Valentine’s Day

How would John McClane say “I heart you” in a way that ain’t cliche? The image speaks for itself.
Die Hard valentines


The only thing most dads hate more than shopping is fielding eleventh-hour phone calls with additional items for the list. But does McClane throw a typical man-tantrum? Nope. He finds the words to express his feelings like a goddam adult.
Die Hard thank you

Last Minute Errands

John McClane knows when a fight isn’t worth fighting.
Die Hard errands

Sneaking Out Of The Office Early

What is this, high school? Make a real exit, dads.
Die Hard office

Think you or your dad could stand to be more like Bruce? Role model fodder abounds in the Die Hard marathon all Father’s Day long on IFC.

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Founding Farters

Know Your Nerd History

Revenge of the Nerds is on IFC.

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Photo Credit: Everett Collection, GIFs via Giphy

That we live in the heyday of nerds is no hot secret. Scientists are celebrities, musicians are robots and late night hosts can recite every word of the Silmarillion. It’s too easy to think that it’s always been this way. But the truth is we owe much to our nerd forebearers who toiled through the jock-filled ’80s so that we might take over the world.


Our humble beginnings are perhaps best captured in iconic ’80s romp Revenge of the Nerds. Like the founding fathers of our Country, the titular nerds rose above their circumstances to culturally pave the way for every Colbert and deGrasse Tyson that we know and love today.

To make sure you’re in the know about our very important cultural roots, here’s a quick download of the vengeful nerds without whom our shameful stereotypes might never have evolved.

Lewis Skolnick

The George Washington of nerds whose unflappable optimism – even in the face of humiliating self-awareness – basically gave birth to the Geek Pride movement.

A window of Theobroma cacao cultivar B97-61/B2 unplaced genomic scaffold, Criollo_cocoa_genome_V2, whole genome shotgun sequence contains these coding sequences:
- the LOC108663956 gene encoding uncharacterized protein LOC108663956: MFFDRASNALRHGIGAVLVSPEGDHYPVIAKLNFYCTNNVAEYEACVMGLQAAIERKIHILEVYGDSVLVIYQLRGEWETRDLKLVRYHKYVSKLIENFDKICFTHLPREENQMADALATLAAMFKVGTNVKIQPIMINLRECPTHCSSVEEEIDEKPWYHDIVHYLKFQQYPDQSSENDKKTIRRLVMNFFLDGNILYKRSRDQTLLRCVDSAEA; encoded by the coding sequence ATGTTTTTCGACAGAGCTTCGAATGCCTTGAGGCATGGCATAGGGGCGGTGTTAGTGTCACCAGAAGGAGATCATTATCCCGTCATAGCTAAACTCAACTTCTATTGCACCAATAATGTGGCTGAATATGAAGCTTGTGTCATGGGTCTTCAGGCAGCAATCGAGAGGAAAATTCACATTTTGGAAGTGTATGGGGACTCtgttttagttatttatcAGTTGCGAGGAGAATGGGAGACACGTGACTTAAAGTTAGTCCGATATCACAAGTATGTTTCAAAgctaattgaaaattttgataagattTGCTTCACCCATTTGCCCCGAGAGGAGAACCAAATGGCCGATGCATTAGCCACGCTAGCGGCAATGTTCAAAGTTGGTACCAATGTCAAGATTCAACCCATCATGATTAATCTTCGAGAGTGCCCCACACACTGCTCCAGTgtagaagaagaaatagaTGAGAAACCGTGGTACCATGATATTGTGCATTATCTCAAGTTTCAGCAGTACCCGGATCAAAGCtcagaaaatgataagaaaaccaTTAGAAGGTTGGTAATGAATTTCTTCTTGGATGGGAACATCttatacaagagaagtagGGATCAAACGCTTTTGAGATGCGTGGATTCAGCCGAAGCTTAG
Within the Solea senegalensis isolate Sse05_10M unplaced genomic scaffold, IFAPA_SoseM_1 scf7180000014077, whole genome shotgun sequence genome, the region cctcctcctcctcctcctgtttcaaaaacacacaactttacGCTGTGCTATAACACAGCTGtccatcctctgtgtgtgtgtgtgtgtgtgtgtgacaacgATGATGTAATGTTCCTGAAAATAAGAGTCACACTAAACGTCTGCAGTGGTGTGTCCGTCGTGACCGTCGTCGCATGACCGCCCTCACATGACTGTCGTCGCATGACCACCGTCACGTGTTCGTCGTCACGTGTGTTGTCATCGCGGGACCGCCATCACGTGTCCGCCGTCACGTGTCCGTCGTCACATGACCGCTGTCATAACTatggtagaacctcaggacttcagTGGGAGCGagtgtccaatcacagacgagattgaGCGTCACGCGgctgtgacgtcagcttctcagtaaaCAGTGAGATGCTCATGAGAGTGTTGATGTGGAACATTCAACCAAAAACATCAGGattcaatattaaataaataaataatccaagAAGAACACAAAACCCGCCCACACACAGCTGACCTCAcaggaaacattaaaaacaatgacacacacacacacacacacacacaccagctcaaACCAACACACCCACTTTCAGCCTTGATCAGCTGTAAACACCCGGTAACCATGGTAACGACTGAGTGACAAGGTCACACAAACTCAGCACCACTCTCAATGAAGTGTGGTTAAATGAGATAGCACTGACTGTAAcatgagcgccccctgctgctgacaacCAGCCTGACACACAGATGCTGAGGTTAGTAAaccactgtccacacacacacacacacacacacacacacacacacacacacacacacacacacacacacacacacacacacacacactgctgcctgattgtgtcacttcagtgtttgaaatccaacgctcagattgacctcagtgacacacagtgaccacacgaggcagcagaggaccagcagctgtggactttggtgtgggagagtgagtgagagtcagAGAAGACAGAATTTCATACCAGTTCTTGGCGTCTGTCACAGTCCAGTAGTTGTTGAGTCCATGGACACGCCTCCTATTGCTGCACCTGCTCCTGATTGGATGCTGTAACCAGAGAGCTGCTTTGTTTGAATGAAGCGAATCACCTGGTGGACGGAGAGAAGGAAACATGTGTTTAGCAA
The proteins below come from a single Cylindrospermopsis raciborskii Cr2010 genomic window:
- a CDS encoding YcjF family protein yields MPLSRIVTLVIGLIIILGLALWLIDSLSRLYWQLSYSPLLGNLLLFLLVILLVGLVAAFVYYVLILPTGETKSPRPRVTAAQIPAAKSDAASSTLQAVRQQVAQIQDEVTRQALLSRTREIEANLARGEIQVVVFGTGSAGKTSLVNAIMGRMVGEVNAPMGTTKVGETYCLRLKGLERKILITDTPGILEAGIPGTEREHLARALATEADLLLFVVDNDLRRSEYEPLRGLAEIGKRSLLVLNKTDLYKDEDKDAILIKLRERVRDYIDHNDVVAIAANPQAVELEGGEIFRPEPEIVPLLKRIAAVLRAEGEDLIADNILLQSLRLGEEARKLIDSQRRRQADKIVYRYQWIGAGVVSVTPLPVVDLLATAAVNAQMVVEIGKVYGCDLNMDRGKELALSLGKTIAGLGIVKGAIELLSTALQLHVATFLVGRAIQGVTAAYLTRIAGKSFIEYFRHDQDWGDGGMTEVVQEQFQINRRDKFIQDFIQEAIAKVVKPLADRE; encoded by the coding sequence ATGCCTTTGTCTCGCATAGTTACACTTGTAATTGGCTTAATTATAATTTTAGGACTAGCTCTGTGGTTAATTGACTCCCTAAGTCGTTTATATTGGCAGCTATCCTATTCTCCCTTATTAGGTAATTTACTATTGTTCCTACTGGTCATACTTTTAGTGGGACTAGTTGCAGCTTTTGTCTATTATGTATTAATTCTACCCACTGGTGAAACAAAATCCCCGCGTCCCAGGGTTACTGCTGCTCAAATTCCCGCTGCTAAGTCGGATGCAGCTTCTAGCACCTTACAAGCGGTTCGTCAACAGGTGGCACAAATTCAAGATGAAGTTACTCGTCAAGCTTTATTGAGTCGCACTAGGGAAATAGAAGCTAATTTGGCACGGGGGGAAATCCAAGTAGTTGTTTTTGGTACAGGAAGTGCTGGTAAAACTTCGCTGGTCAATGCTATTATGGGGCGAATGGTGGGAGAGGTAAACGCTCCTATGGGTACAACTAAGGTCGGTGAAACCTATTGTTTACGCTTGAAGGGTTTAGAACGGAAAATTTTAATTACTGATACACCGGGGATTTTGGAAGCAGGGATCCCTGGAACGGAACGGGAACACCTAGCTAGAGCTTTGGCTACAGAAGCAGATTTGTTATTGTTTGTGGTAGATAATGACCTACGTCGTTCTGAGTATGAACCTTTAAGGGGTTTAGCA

Gilbert Lowe

OK, this guy is wet blanket, but an important wet blanket. Think Aaron Burr to Lin-Manuel Miranda’s Hamilton. His glass-mostly-empty attitude is a galvanizing force for Lewis. Who knows if Lewis could have kept up his optimism without Lowe’s Debbie-Downer outlook?

Arnold Poindexter

A music nerd who, after a soft start (inside joke, you’ll get it later), came out of his shell and let his passion lead instead of his anxiety. If you played an instrument (specifically, electric violin), and you were a nerd, this was your patron saint.


A sex-loving, blunt-smoking, nose-picking guitar hero. If you don’t think he sounds like a classic nerd, you’re absolutely right. And that’s the whole point. Along with Lamar, he simultaneously expanded the definition of nerd and gave pre-existing nerds a twisted sort of cred by association.

Lamar Latrell

Black, gay, and a crazy good breakdancer. In other words, a total groundbreaker. He proved to the world that nerds don’t have a single mold, but are simply outcasts waiting for their moment.


Exceedingly stupid, this dumbass was monumental because he (in a sequel) leaves the jocks to become a nerd. Totally unheard of back then. Now all jocks are basically nerds.

Well, there they are. Never forget that we stand on their shoulders.

Revenge of the Nerds is on IFC all month long.